UNICEF partnership with religious leaders in Georgia to promote child rights
Inter-religious conference on child rights organized in Tbilisi
UNICEF and the State Agency of Georgia for Religious Issues continue to work within their recently forged formal partnership with religious leaders to promote and protect child rights in Georgia.
The most recent manifestation of the bilateral partnership was a conference dedicated to the 30th anniversary of the UN Convention on the Rights of the Child. The event took place on February 3 at the National Parliamentary Library of Georgia in Tbilisi and featured the attendance of religious leaders from a broad spectrum of denominations alongside representatives of diplomatic missions, international organizations, government agencies, civil society and the media.
Issues raised and highlighted at the conference included the Convention on the Rights of the Child 30 years on, achievements and challenges in Georgia vis-à-vis the Convention, the Code on the Rights of the Child in Georgia and its recent adoption, children’s rights from the perspective of various religious leaders and the role of religious leaders in protecting and promoting child rights.
The conference was opened by Zaza Vashakmadze, Head of the State Agency for Religious Issues, who briefly discussed the progress and achievements attained through the formalized partnership between the agency and UNICEF, beginning with the signing of a memorandum of cooperation in September 2019, the successful and ongoing implementation of a number of training sessions and workshops for religious leaders on the rights of the child and the continued support of the action on the part of the Human Rights and Civil Integration Committee of the Parliament of Georgia.
“We value our partnership with religious leaders and we want to make sure it brings tangible results for children”
“We value our partnership with religious leaders and we want to make sure it brings tangible results for children,” said Dr Ghassan Khalil, UNICEF Representative in Georgia, in his opening words at the conference. “We have initiated an open and mutually respectful dialogue with all religious denominations to mobilize their influence to promote child rights and end rights violations in their communities. What we have seen through the seminars is very encouraging. UNICEF will continue strengthening this partnership with religious denominations in the best interests of children in Georgia. Religious leaders are very close to their communities, to families and they can make a change.”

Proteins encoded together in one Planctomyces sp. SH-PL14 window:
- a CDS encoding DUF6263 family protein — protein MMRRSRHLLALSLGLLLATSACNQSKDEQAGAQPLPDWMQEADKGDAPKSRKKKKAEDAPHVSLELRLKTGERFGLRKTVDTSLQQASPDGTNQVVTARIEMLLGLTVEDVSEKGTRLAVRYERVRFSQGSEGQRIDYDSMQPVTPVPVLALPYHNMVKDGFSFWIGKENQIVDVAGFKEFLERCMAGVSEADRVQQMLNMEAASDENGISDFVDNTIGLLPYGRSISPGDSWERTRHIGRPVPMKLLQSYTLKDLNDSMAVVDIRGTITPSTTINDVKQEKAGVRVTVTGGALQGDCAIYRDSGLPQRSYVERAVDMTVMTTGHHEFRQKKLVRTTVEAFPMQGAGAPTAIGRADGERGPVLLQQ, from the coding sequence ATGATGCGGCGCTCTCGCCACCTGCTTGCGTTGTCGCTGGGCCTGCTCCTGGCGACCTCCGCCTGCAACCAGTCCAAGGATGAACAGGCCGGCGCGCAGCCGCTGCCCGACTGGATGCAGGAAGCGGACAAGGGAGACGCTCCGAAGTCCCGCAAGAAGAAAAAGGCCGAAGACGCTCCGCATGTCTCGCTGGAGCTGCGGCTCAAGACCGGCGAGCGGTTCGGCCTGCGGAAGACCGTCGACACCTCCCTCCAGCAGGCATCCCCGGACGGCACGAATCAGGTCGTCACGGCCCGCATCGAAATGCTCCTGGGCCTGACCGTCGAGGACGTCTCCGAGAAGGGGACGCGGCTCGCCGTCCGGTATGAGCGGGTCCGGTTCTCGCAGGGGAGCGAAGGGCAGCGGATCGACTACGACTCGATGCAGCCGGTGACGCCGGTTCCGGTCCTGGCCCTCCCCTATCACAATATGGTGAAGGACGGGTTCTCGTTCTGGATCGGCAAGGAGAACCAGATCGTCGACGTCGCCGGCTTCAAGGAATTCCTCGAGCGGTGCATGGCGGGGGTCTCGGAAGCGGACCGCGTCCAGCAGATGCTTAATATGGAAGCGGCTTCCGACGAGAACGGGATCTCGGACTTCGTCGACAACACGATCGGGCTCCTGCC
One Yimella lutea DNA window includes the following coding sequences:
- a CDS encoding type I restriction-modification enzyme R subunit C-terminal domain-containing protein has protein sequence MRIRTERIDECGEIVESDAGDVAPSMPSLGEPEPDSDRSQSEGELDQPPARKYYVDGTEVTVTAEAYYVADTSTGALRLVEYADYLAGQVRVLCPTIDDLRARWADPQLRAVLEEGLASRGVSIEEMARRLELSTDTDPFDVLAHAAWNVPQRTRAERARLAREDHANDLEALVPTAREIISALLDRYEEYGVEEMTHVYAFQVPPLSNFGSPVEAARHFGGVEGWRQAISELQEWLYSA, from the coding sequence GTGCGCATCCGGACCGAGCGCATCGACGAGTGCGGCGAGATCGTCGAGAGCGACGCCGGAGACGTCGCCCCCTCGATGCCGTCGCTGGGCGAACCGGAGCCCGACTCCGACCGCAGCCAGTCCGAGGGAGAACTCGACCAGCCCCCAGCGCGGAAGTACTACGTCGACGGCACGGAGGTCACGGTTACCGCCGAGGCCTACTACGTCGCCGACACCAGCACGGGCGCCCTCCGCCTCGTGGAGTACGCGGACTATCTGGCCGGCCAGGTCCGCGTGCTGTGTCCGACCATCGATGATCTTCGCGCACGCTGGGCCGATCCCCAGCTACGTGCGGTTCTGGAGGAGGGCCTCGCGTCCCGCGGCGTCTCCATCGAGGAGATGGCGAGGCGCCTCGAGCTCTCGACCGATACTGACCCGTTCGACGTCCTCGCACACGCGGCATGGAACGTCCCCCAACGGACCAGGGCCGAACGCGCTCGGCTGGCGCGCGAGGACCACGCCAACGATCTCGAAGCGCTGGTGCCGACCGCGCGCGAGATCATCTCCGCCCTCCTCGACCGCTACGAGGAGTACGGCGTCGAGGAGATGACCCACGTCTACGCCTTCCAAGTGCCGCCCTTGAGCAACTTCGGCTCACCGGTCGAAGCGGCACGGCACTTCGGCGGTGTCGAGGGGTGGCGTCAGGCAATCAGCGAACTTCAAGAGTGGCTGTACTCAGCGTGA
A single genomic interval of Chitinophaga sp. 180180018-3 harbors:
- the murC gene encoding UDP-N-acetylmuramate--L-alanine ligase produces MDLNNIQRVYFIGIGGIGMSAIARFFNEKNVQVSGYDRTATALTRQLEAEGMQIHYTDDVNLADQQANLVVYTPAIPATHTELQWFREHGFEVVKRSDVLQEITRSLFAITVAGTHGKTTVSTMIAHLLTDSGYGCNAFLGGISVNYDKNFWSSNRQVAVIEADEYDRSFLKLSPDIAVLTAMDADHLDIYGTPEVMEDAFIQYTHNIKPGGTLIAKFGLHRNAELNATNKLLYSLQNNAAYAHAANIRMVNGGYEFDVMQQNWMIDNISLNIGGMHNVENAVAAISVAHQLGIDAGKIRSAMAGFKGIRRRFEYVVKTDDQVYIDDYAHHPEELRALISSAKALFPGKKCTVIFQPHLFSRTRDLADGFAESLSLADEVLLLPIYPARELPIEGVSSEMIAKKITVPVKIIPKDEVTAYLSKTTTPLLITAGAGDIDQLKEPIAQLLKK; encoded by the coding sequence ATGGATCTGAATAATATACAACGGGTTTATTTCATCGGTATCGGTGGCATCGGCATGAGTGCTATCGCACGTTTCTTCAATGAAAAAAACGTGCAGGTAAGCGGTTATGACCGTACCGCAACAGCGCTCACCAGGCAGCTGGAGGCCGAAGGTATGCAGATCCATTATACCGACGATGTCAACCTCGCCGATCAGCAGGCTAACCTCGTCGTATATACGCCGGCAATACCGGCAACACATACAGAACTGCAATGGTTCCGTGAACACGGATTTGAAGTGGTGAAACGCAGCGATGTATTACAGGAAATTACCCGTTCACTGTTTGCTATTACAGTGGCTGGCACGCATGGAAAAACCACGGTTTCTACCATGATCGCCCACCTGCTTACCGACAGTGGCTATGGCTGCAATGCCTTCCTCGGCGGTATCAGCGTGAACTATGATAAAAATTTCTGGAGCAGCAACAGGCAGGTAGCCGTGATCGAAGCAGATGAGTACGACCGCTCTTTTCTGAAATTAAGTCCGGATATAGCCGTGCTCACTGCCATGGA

Four seminars, with the participation of more than 100 Orthodox Christian priests, Muslim muftis and imams, as well as representatives of the Lutheran Church in Georgia have been organized so far by UNICEF and more sessions are planned for 2020.
Sophio Kiladze, Chairperson of the Human Rights and Civil Integration Committee of the Parliament of Georgia, also underlined the importance and the success of the partnership for children’s rights. “It is impossible to discuss child rights in Georgia without the involvement of religious leaders,” she said in her opening words at the conference, “and so we asked you to be a part in our work on drafting the Code on the Rights of the Child. We received great support from the Georgian Orthodox Church in our work. We also received support from other religious representatives. We attach tremendous importance to UNICEF’s activities in Georgia as well as those of the State Agency for Religious Issues. I will be very happy if our cooperation becomes even stronger.”
The initiative to work with religious leaders to promote and protect child rights in Georgia was also underlined and lauded at the conference by the religious leaders themselves.
“The Georgian Orthodox Church and UNICEF are working in tandem to promote child rights.”
“The Georgian Orthodox Church and UNICEF are working in tandem to promote child rights,” said Fr Giorgi Pirtskhelani, Head of the Youth Direction of the Public Relations Unit of the Georgian Orthodox Patriarchy. “At the same time, we value the important cooperation with all religious denominations. The UNICEF seminars have been a great help to our religious representatives working in the country and we will continue our collaboration.”
“The seminars for our religious leaders in Batumi were extremely impressive,” said Adam Shantadze, Mufti from the Administration of All Muslims of Georgia. “We think that free, intelligent, spiritually well-nurtured future generations will save our country.”
“We, as religious communities, are obliged to protect the rights of the child,” said Bishop Markus Schoch from the Evangelical Lutheran Church in Georgia and the South Caucasus. “Trainings for Sunday School and youth leaders on issues like sexual abuse and violence would be very useful.”
Projected engagement of UNICEF and the State Agency for Religious Issues in cooperation with religious leaders to promote child rights in Georgia comprises further trainings, signing the Declaration on the Rights of the Child by all religious denominations and the publication of a collection of written works on how child rights are perceived in different religions.